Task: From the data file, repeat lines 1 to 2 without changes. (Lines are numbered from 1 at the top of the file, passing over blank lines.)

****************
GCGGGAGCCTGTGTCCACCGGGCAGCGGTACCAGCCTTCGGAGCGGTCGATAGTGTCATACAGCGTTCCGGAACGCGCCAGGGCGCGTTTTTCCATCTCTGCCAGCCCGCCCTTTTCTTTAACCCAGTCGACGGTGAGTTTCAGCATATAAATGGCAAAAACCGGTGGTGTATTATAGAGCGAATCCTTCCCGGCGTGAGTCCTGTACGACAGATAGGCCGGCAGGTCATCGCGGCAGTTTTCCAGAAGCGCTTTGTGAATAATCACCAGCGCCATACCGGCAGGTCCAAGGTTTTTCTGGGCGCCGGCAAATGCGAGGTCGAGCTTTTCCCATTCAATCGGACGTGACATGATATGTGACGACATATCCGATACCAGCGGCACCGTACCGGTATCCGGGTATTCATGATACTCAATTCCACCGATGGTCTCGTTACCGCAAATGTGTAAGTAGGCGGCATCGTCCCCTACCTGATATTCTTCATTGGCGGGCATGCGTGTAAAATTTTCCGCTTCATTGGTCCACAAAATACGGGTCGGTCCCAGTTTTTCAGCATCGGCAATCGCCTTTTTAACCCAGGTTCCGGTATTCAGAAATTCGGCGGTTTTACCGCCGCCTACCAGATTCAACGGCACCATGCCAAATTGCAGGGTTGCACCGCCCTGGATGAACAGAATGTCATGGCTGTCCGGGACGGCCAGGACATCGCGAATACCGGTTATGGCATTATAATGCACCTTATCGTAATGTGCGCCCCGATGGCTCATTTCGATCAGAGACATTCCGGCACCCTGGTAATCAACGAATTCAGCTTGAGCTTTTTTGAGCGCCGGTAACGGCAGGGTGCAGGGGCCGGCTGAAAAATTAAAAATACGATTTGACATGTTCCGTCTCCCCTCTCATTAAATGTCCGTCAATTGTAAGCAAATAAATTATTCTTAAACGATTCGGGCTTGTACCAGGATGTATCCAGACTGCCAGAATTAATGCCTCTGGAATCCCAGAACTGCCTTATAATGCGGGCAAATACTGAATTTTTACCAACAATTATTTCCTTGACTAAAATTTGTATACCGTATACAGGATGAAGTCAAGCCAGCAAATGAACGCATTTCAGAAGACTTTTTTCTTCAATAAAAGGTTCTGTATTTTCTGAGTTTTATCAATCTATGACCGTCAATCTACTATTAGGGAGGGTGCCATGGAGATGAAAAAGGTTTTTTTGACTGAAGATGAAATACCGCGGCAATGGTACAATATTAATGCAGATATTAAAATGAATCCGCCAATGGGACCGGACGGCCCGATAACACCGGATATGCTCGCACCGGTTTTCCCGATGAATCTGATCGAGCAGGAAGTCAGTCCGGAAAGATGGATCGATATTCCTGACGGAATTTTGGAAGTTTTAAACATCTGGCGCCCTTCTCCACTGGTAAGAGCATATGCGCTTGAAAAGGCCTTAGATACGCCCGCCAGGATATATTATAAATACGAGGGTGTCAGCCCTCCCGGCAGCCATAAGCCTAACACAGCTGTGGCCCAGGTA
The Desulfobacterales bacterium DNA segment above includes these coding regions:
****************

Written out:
GCGGGAGCCTGTGTCCACCGGGCAGCGGTACCAGCCTTCGGAGCGGTCGATAGTGTCATACAGCGTTCCGGAACGCGCCAGGGCGCGTTTTTCCATCTCTGCCAGCCCGCCCTTTTCTTTAACCCAGTCGACGGTGAGTTTCAGCATATAAATGGCAAAAACCGGTGGTGTATTATAGAGCGAATCCTTCCCGGCGTGAGTCCTGTACGACAGATAGGCCGGCAGGTCATCGCGGCAGTTTTCCAGAAGCGCTTTGTGAATAATCACCAGCGCCATACCGGCAGGTCCAAGGTTTTTCTGGGCGCCGGCAAATGCGAGGTCGAGCTTTTCCCATTCAATCGGACGTGACATGATATGTGACGACATATCCGATACCAGCGGCACCGTACCGGTATCCGGGTATTCATGATACTCAATTCCACCGATGGTCTCGTTACCGCAAATGTGTAAGTAGGCGGCATCGTCCCCTACCTGATATTCTTCATTGGCGGGCATGCGTGTAAAATTTTCCGCTTCATTGGTCCACAAAATACGGGTCGGTCCCAGTTTTTCAGCATCGGCAATCGCCTTTTTAACCCAGGTTCCGGTATTCAGAAATTCGGCGGTTTTACCGCCGCCTACCAGATTCAACGGCACCATGCCAAATTGCAGGGTTGCACCGCCCTGGATGAACAGAATGTCATGGCTGTCCGGGACGGCCAGGACATCGCGAATACCGGTTATGGCATTATAATGCACCTTATCGTAATGTGCGCCCCGATGGCTCATTTCGATCAGAGACATTCCGGCACCCTGGTAATCAACGAATTCAGCTTGAGCTTTTTTGAGCGCCGGTAACGGCAGGGTGCAGGGGCCGGCTGAAAAATTAAAAATACGATTTGACATGTTCCGTCTCCCCTCTCATTAAATGTCCGTCAATTGTAAGCAAATAAATTATTCTTAAACGATTCGGGCTTGTACCAGGATGTATCCAGACTGCCAGAATTAATGCCTCTGGAATCCCAGAACTGCCTTATAATGCGGGCAAATACTGAATTTTTACCAACAATTATTTCCTTGACTAAAATTTGTATACCGTATACAGGATGAAGTCAAGCCAGCAAATGAACGCATTTCAGAAGACTTTTTTCTTCAATAAAAGGTTCTGTATTTTCTGAGTTTTATCAATCTATGACCGTCAATCTACTATTAGGGAGGGTGCCATGGAGATGAAAAAGGTTTTTTTGACTGAAGATGAAATACCGCGGCAATGGTACAATATTAATGCAGATATTAAAATGAATCCGCCAATGGGACCGGACGGCCCGATAACACCGGATATGCTCGCACCGGTTTTCCCGATGAATCTGATCGAGCAGGAAGTCAGTCCGGAAAGATGGATCGATATTCCTGACGGAATTTTGGAAGTTTTAAACATCTGGCGCCCTTCTCCACTGGTAAGAGCATATGCGCTTGAAAAGGCCTTAGATACGCCCGCCAGGATATATTATAAATACGAGGGTGTCAGCCCTCCCGGCAGCCATAAGCCTAACACAGCTGTGGCCCAGGTA
The Desulfobacterales bacterium DNA segment above includes these coding regions: